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Court News Ohio

Dialysis Centers Due Partial Tax Exemption

Four Dayton area dialysis centers are entitled to a charitable tax exemption even though the organization seeks to have a majority of its users pay through insurance or federally funded healthcare programs, the Ohio Supreme Court ruled today.

The Supreme Court concluded that the portions of the Dialysis Centers of Dayton LLC (DCD) used for providing dialysis services on behalf of Miami Valley Hospital qualify for a property tax exemption because referred patients are served even if they cannot pay and are uninsured. The Court majority in a per curiam decision ruled that the portions of the facilities used by private physicians are not entitled to an exemption, and it remanded the case to the Ohio tax commissioner to calculate the proper amount of space to exempt.

Quantity of Charitable Care Triggered Dispute
DCD was formed in 1998 by Miami Valley Hospital and five physicians. The doctors were partial members until mid-2006 when the hospital system became the sole member. Miami Valley is a 501(c)(3) nonprofit charitable institution, and the DCD became “disregarded as an entity” for federal tax purposes, meaning the dialysis centers were recognized as if they were a division of Miami Valley.

With the change to sole ownership, the DCD sought a refund of its 2006 property taxes and an exemption for the 2007 tax year. The Ohio tax commissioner denied the request, and the hospital appealed to the Ohio Board of Tax Appeals (BTA).

To be treated at the DCD facilities, a person needed a referral from either a hospital or doctor. With each new patient, the staff evaluated the options for the patient to pay for treatment. The staff would determine if the patient was insured or could pay. If the patient was indigent, the DCD attempted to seek coverage from Medicare or Medicaid. Those ineligible for insurance coverage were asked to fill out a form to determine if they qualified for charitable care. The DCD treated all patients regardless of whether insurance or a patient paid for it.

The tax department requested that DCD quantify the amount of charitable care it provided to those who could not pay, excluding “bad debts” for those who did not pay. The DCD submitted that it provided $435,000 in free care in 2007 to about 150 patients, which was about 28 percent of the total patients treated.

In addition, the record showed that some space in at least three of the four centers was leased to Renal Physicians Inc. or Renal Partners II Inc. beginning in the early 1990s, even before the DCD was incorporated. The doctors leasing space at the clinics were independent contractors using the locations for office space but not for treating patients.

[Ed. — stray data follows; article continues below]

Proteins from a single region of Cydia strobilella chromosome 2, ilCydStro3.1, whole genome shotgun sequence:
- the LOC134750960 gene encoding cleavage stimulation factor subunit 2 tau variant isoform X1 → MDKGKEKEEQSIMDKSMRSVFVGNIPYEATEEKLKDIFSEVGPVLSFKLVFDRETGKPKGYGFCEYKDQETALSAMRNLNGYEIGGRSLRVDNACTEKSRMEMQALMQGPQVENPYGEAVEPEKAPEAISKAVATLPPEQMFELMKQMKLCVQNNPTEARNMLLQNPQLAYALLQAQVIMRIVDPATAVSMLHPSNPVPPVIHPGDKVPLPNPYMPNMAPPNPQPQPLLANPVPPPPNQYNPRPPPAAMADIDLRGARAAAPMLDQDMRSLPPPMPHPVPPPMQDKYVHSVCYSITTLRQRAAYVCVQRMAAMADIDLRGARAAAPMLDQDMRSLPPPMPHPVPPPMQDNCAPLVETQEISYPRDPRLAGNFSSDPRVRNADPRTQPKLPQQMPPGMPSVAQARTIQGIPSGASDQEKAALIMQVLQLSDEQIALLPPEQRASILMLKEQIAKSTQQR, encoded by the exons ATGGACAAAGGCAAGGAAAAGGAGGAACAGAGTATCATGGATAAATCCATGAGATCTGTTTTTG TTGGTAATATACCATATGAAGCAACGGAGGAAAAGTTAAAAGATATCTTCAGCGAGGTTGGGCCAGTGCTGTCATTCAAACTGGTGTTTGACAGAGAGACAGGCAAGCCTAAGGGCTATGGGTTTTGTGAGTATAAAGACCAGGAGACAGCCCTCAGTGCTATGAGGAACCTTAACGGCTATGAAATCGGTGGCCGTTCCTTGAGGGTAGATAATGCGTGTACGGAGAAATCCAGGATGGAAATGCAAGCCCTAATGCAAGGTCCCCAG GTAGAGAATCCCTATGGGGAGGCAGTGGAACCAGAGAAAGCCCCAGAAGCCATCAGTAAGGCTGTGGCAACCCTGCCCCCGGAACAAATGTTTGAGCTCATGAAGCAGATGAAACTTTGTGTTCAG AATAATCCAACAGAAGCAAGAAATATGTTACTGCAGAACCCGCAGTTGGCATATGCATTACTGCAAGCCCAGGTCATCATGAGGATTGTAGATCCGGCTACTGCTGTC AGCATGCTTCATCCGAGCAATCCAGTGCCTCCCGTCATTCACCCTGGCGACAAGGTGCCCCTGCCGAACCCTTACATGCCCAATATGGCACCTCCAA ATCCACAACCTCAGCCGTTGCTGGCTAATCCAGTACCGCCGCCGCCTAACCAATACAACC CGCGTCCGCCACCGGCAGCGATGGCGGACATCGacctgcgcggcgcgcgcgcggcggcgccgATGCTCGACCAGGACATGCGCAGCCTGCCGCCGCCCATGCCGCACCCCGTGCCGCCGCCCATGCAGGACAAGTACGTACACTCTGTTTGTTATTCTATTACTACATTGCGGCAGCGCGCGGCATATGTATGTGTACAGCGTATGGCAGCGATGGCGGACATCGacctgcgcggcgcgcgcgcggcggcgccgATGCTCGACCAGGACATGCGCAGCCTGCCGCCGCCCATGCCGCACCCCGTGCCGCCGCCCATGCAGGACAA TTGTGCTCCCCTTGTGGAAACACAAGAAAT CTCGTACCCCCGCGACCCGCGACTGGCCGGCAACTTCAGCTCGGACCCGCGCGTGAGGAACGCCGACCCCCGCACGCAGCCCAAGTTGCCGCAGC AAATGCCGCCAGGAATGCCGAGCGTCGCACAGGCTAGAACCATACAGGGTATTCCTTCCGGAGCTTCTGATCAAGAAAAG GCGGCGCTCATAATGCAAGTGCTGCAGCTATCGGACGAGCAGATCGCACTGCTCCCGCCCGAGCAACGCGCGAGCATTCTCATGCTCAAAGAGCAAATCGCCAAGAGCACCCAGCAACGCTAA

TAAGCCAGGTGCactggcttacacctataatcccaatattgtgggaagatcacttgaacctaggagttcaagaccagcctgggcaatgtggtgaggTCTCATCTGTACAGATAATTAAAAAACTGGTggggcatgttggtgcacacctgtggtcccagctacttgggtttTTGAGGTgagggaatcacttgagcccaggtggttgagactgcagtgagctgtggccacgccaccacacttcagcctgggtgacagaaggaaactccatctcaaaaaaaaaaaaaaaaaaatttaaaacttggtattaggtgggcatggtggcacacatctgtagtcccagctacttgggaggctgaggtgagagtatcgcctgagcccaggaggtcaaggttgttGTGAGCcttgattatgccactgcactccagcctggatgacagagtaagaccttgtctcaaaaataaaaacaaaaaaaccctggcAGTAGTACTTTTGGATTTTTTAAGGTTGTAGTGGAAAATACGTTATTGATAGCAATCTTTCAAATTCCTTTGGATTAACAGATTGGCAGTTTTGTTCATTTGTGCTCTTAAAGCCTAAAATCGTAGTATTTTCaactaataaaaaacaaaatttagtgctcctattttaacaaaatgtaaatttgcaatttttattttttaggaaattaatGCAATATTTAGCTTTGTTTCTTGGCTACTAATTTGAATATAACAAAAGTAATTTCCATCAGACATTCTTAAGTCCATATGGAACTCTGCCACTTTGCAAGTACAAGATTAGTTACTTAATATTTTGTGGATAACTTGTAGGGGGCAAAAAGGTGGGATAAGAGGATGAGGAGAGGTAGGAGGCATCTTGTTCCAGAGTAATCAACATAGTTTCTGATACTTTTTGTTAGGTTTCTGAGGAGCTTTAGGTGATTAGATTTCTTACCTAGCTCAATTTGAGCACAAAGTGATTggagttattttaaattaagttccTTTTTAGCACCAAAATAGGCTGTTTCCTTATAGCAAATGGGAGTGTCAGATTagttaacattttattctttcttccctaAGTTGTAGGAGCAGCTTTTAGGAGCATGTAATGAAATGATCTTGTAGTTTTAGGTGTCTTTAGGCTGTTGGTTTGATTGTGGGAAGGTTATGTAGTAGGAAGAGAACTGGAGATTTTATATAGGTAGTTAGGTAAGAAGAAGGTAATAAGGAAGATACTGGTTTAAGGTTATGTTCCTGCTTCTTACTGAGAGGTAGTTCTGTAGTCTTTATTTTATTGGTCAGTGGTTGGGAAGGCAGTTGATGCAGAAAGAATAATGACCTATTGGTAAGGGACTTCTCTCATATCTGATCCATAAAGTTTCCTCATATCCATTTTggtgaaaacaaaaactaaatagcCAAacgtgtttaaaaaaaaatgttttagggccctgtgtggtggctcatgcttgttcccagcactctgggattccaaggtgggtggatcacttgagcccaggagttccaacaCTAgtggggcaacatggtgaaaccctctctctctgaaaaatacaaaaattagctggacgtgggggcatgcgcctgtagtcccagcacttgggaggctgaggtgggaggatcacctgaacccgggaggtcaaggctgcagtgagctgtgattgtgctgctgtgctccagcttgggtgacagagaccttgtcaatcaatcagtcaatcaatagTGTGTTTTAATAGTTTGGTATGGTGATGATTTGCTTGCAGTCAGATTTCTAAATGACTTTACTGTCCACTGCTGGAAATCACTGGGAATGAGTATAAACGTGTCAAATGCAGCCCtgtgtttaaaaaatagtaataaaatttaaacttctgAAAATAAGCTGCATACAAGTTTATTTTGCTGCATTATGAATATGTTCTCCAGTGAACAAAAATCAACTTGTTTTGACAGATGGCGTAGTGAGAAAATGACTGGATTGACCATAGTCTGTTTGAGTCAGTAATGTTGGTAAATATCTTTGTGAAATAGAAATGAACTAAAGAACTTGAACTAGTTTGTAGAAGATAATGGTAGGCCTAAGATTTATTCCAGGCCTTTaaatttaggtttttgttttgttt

The tax commissioner maintained that the DCD was providing no more than “minimal charitable care” and did not qualify for a charitable exemption. The BTA noted that the lack of evidence of charitable care prompted it to deny the exemption, and the hospital appealed to the Supreme Court.

Exemption Not Based on Amount of Free Care
Before considering the exemption, the Court ruled the DCD was not entitled to a refund for 2006 because at the time the property tax was assessed, the five doctors still co-owned DCD. Because the centers were to some extent part of their profit-making medical practices, the provision of dialysis services could not be considered “an exclusive charitable use of the property” until the hospital became the sole owner of DCD.

For tax year 2007 DCD was under the sole control of Miami Valley, and to determine exempt status the Court looked to R.C. 5709.12(B), which exempts property belonging to an institution “that is used exclusively for charitable purposes.” The opinion explained that medical properties qualify as charitable as long those services are “provided on a nonprofit basis to those in need, without regard to race, creed, or ability to pay.” The Court noted that in prior decisions, it has exempted property even if a substantial amount of care was paid for by the patient.

Citing the Supreme Court’s 2010 Dialysis Clinic, Inc. v. Levin decision, the Court wrote that it has “specifically discounted the importance of showing a particular level of charitable care” when considering a charitable exemption. It found in that case that a number of patients qualified for Medicare or Medicaid, and concluded that a healthcare provider’s charitable efforts should be not hampered by its attempt to collect payments from the federal insurers.

“A crucial factor in the charitable status of property use is whether a facility is open to serve the general public — or to that part of the general public that has a special need — in order to cater to the needs of the that whole segment of the public,” the opinion stated.

The Court found DCD’s attempt to have others pay for patient care was a “prudent and diligent use of charitable assets,” allowing it to donate its funds only when payments could not be arranged. It ruled the tax commissioner’s and BTA’s focus on the amount of care provided was contrary to precedent.

As for the portion leased for physician offices, state law allows that classification of property to be split and for only the portion devoted to charitable use to be exempt, the opinion noted. The Court directed the tax department to determine the amount of space leased to private physicians, with the instruction that the leased space would remain subject to tax.

Chief Justice Maureen O’Connor and Justices Sharon L. Kennedy, Judith L. French, William M. O’Neill, Patrick F. Fischer, and R. Patrick DeWine joined the majority opinion.

Justice Terrence O’Donnell concurred in part, dissented in part, and joined the others in affirming the BTA’s denial of the 2007 exemption.

2015-0322. Dialysis Ctrs. of Dayton LLC v. Testa, Slip Opinion No. 2017-Ohio-4269.

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